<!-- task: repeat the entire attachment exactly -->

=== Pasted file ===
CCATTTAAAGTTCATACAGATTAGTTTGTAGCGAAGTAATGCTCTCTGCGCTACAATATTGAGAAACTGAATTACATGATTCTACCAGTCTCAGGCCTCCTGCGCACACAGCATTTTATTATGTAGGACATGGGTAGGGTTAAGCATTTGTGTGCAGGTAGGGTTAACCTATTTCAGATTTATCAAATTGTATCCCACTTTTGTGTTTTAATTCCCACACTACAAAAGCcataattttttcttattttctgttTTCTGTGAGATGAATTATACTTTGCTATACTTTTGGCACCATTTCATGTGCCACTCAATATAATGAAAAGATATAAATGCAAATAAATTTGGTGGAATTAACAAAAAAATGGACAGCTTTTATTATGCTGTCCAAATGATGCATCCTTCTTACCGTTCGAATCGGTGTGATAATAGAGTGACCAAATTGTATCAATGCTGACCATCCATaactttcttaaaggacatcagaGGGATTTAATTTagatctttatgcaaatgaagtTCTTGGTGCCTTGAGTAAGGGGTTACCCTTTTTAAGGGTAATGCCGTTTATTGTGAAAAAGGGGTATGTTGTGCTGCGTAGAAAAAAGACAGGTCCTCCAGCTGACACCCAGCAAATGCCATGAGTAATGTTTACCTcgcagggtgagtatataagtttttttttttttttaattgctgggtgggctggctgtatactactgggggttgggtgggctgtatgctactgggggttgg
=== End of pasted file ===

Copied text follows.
CCATTTAAAGTTCATACAGATTAGTTTGTAGCGAAGTAATGCTCTCTGCGCTACAATATTGAGAAACTGAATTACATGATTCTACCAGTCTCAGGCCTCCTGCGCACACAGCATTTTATTATGTAGGACATGGGTAGGGTTAAGCATTTGTGTGCAGGTAGGGTTAACCTATTTCAGATTTATCAAATTGTATCCCACTTTTGTGTTTTAATTCCCACACTACAAAAGCcataattttttcttattttctgttTTCTGTGAGATGAATTATACTTTGCTATACTTTTGGCACCATTTCATGTGCCACTCAATATAATGAAAAGATATAAATGCAAATAAATTTGGTGGAATTAACAAAAAAATGGACAGCTTTTATTATGCTGTCCAAATGATGCATCCTTCTTACCGTTCGAATCGGTGTGATAATAGAGTGACCAAATTGTATCAATGCTGACCATCCATaactttcttaaaggacatcagaGGGATTTAATTTagatctttatgcaaatgaagtTCTTGGTGCCTTGAGTAAGGGGTTACCCTTTTTAAGGGTAATGCCGTTTATTGTGAAAAAGGGGTATGTTGTGCTGCGTAGAAAAAAGACAGGTCCTCCAGCTGACACCCAGCAAATGCCATGAGTAATGTTTACCTcgcagggtgagtatataagtttttttttttttttaattgctgggtgggctggctgtatactactgggggttgggtgggctgtatgctactgggggttgg